Sillitoe argued that Seaton had no spiritual values because he was a product of his environment, and therefore his own survival was all that mattered. This is best exemplified when he gets a married woman pregnant and persuades her to have a ‘gin bath’. While she is doing this, he gets it on with her sister, reflecting, “Never had an evening begun so sadly and ended so well.” I can’t imagine any writer daring to pen such selfish (and honest) sentiments today, particularly given the speed by which we are held accountable by the Twitterati.
Colin Smith is another classic Sillitoe anti-hero, appearing in the short story collection The Loneliness of the Long Distance Runner (1960) Like Seaton, Smith comes from a tough background. His father is dying, and the family are poor. He escapes his dire circumstances by getting involved in petty crime which invariably goes horribly wrong. While incarcerated in Borstal, he takes up running which acts as a form of therapy, an opportunity to escape his problems and be temporarily free. But the governor recognises his talent and has other plans, putting him forward for a cup race. Winning the race would give the governor prestige and make Smith’s life comfortable. But he’s not interested in an easy life, there’s more pleasure letting the governor know he’s not for sale. His individuality is the only thing they can’t take from him and so he deliberately loses the race, stopping at the finishing line.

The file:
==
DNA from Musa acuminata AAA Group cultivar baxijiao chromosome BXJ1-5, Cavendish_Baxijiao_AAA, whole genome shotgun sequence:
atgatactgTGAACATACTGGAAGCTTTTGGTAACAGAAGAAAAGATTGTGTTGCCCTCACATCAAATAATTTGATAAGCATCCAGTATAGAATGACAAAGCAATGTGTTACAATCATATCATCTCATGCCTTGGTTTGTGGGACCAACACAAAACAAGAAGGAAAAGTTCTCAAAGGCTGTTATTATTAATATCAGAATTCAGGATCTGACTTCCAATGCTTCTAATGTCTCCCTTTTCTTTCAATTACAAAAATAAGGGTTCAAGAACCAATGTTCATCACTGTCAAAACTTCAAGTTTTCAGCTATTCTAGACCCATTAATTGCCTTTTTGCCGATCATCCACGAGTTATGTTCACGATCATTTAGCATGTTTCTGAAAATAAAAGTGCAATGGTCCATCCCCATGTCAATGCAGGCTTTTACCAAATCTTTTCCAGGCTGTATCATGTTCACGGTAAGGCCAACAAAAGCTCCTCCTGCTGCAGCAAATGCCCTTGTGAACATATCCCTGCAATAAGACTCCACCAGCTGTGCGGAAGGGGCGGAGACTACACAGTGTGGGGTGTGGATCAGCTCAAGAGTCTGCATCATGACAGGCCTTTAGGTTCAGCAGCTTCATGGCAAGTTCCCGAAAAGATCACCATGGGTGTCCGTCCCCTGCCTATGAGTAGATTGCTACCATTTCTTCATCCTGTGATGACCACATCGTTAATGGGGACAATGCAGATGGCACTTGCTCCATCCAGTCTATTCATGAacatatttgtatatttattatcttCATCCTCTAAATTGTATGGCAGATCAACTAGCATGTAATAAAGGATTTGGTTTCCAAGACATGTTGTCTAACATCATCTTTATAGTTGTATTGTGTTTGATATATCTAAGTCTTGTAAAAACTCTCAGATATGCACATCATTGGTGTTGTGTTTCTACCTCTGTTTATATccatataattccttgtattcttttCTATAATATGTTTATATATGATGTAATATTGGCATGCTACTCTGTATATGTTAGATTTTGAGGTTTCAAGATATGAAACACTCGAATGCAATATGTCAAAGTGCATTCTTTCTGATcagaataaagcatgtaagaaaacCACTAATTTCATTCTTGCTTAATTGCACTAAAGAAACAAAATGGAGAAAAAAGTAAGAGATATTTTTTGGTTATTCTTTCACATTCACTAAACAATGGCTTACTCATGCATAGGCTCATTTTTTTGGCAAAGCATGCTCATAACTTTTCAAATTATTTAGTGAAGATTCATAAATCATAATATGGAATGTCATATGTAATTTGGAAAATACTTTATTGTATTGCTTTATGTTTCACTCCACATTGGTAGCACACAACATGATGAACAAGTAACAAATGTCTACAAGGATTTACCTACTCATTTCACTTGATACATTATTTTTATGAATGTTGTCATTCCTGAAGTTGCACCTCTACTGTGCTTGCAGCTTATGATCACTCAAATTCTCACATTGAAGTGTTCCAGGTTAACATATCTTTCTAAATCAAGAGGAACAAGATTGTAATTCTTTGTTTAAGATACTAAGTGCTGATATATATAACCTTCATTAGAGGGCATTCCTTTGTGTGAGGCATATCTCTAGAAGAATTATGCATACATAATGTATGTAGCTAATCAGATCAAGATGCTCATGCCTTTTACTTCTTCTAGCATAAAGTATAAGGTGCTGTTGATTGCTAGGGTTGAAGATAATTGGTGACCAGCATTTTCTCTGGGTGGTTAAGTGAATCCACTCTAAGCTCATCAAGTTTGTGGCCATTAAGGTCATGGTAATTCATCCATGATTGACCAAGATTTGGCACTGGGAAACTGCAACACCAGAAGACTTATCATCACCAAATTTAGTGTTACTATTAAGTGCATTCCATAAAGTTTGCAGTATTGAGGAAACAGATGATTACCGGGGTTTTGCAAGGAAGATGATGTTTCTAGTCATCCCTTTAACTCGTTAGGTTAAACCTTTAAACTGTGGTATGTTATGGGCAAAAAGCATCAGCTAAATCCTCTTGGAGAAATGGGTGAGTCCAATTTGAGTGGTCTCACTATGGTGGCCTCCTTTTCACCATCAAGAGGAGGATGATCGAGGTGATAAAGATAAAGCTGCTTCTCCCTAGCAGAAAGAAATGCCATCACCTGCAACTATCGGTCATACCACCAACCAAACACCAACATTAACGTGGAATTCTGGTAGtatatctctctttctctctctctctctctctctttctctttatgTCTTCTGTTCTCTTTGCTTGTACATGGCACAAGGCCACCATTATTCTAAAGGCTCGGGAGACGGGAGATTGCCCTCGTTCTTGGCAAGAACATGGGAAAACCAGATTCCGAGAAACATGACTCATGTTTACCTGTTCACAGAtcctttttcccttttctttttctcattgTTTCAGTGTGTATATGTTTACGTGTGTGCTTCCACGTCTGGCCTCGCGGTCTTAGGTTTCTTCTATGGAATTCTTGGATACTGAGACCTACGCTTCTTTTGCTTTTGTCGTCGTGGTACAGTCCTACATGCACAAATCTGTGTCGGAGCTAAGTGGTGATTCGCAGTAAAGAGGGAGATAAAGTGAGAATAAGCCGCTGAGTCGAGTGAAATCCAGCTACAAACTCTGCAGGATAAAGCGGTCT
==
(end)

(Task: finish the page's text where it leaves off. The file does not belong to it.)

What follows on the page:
“I’m a human being and I’ve got thoughts and secrets and bloody life inside me that he doesn’t know is there, and he’ll never know what’s there because he’s stupid. I suppose you’ll laugh at this, me saying the governor’s a stupid bastard when I know hardly how to write and he can read and write and add-up like a professor. But what I say is true right enough. He’s stupid, and I’m not, because I can see further into the likes of him than he can see into the likes of me.”
Alan Sillitoe didn’t choose to be a rebel writer. He would have hated this label as much as he hated being called an Angry Young Man or a Nottingham writer. Like Colin Smith, he was nobody’s puppet. He happened to write 50 odd novels because he was pensioned off from the air force at 21 after contacting TB. This afforded the time and opportunity to write. His novels, however, are rebellious and anti-establishment by nature. Sillitoe was born into unimaginable poverty which meant he had to fight every day to survive. He was writing what he knew. Or as Seaton puts it:
“Factories sweat you to death, labour exchanges talk you to death, and income tax offices rob you to death. And if you’re still left with a tiny bit of life in your guts after all this boggering about, the army calls you up and you get shot to death.”
This article was originally published on 22 April 2020 on LeftLion as part of their Rebel Writers series.
James was the LeftLion literature editor for 13 years. He is currently working on Whatever People Say I Am, a graphic novel serial challenging stereotypes, and D.H. Lawrence: A Digital Pilgrimage, a memory theatre exploring Lawrence through artefacts. www.jameskwalker.co.uk